deficit of $4.3 trillion, meaning they have $4.3 trillion
a response to television ads urging
more as their retirements draw ever closer.
less in retirement savings than they should.
viewers to save for retirement, or
Saving for retirement might seem like a no-brainer,
Men and women over 50 who have retirement
their own financial savvy, many of
but the National Institute on Retirement Security
savings deficits may need to go beyond depositing
notes that, in 2017, almost 40 million households in
more money in their retirement accounts in order to
what we are, or have the opportunity to be, at Visiting Angels. A messenger of hope, of
importance of saving for retirement from the
the United States had no retirement savings at all.
live comfortably and pay their bills in retirement. The
comfort, of belonging, or a thousand other things nearly impossible to put to words.
moment they receive their first paychecks. But men
In addition, the Employee Benefit Research Institute
following are a few simple ways to start saving more
and women over 50 may not have been so practical,
found that Americans have a retirement savings
From that point on, at each orientation that I am present for, I share this story with
These are just a few examples of the caring hearts that surround Visiting Angels. What an honor to be part of
each new “Angel” as they begin their career with us. I challenge each person, myself
this amazing group of people. If we are lucky enough to be a blessing to our clients, believe me, we are equally
included, to pause a minute at the start of each shift and decide, “What am I going to be
blessed by them. An exchange of wisdom and comfort that is difficult to put to words but brings meaning and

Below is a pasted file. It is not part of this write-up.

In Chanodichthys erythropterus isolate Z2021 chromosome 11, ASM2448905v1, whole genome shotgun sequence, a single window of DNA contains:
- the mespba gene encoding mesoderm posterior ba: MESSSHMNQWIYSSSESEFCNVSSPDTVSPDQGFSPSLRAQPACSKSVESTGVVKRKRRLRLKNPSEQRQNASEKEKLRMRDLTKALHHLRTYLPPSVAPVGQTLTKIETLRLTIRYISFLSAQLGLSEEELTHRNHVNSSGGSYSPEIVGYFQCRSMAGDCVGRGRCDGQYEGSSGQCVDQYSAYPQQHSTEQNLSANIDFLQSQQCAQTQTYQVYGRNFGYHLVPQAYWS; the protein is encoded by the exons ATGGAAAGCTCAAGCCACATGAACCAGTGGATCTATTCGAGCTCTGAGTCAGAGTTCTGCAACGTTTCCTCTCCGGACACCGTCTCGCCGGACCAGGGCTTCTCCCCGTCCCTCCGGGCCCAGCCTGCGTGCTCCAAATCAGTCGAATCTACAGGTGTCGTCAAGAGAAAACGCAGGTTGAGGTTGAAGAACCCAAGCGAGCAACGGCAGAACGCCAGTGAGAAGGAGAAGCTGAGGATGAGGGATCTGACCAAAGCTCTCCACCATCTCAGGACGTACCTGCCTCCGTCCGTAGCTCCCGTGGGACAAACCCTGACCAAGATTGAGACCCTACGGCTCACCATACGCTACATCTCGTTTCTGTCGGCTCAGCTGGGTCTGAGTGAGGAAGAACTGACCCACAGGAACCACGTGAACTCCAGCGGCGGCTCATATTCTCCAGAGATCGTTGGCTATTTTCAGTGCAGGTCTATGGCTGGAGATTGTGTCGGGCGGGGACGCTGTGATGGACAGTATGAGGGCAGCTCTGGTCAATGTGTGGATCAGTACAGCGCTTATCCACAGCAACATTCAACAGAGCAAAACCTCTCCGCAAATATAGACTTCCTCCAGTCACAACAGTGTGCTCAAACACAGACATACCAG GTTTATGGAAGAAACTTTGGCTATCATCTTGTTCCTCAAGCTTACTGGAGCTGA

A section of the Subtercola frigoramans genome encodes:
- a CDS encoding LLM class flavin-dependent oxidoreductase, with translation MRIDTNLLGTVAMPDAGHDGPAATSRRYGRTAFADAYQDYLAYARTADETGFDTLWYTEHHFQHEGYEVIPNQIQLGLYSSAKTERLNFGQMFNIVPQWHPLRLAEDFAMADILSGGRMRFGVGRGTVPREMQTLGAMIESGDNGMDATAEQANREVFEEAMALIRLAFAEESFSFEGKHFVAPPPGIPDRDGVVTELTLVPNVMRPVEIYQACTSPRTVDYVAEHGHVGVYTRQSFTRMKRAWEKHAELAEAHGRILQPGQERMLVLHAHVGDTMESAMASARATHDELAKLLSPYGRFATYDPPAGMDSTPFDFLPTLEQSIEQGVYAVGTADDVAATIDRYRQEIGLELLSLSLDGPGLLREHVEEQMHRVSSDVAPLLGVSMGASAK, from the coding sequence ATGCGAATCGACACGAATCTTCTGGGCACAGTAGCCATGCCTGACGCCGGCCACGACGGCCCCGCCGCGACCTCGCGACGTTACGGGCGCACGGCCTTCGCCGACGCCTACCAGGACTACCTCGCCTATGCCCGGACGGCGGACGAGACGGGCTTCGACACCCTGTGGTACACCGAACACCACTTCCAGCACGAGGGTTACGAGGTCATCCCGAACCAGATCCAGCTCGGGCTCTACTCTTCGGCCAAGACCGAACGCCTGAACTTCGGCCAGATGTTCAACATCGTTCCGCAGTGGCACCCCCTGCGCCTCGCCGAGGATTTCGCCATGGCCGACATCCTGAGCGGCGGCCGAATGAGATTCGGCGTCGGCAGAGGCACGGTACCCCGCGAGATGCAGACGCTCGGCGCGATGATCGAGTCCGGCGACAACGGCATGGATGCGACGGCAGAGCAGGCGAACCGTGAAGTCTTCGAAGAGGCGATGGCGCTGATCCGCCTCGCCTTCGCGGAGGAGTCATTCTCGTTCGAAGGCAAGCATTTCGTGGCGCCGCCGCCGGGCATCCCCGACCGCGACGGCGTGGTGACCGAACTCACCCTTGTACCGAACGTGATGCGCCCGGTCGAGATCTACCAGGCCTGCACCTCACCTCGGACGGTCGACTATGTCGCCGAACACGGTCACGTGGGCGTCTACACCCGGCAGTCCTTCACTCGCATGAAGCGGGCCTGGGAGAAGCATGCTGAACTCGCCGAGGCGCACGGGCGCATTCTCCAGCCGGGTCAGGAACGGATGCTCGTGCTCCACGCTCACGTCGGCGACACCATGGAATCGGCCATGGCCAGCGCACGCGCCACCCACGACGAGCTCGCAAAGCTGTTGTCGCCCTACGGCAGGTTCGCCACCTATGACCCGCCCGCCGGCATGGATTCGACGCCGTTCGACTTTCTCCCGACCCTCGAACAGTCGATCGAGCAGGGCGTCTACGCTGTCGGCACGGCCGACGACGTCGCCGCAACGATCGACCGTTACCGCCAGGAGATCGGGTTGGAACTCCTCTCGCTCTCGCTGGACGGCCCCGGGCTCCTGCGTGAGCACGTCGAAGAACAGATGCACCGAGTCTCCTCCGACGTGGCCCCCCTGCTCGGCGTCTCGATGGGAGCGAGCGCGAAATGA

a messenger of today?” There is power in that pause and it allows us to impact and be
value to each of our days. Thank you to all of our “Angels”—your work does not go unseen.
hether it’s advice from their parents,
impacted by those around us in ways that are often unexpected. Please read the stories of just a few of the “Angels” that I have the privilege of working alongside at Visiting Angels.
To read the complete stories, please visit our website at VisitingAngels.com/bangor. Call or email us to see how we can help you or your loved one.
REDIRECT NON-ESSENTIAL EXPENSES INTO SAVINGS. Some retirement accounts, such as IRAs, are governed by deposit limits. But others, such as 401(k) retirement plans, have no such limits. Men and women can examine their spending habits in an effort to find areas where they can cut back on nonessential expenses, such as cable television subscriptions and dining out. Any money saved each month can then be redirected into savings and/or retirement accounts.
RECONSIDER YOUR RETIREMENT DATE. Deciding to work past the age of 65 is another way men and women over 50 can save more for retirement. Many professionals now continue working past the age of 65 for a variety of reasons. Some may suspect they’ll grow bored in retirement, while others may keep working out of financial need. Others may simply love their jobs and want to keep going until their passion runs out. Regardless of the reason, working past the age of 65 allows men and women to keep earning and saving for retirement, while also delaying the first withdrawal from their retirement savings accounts.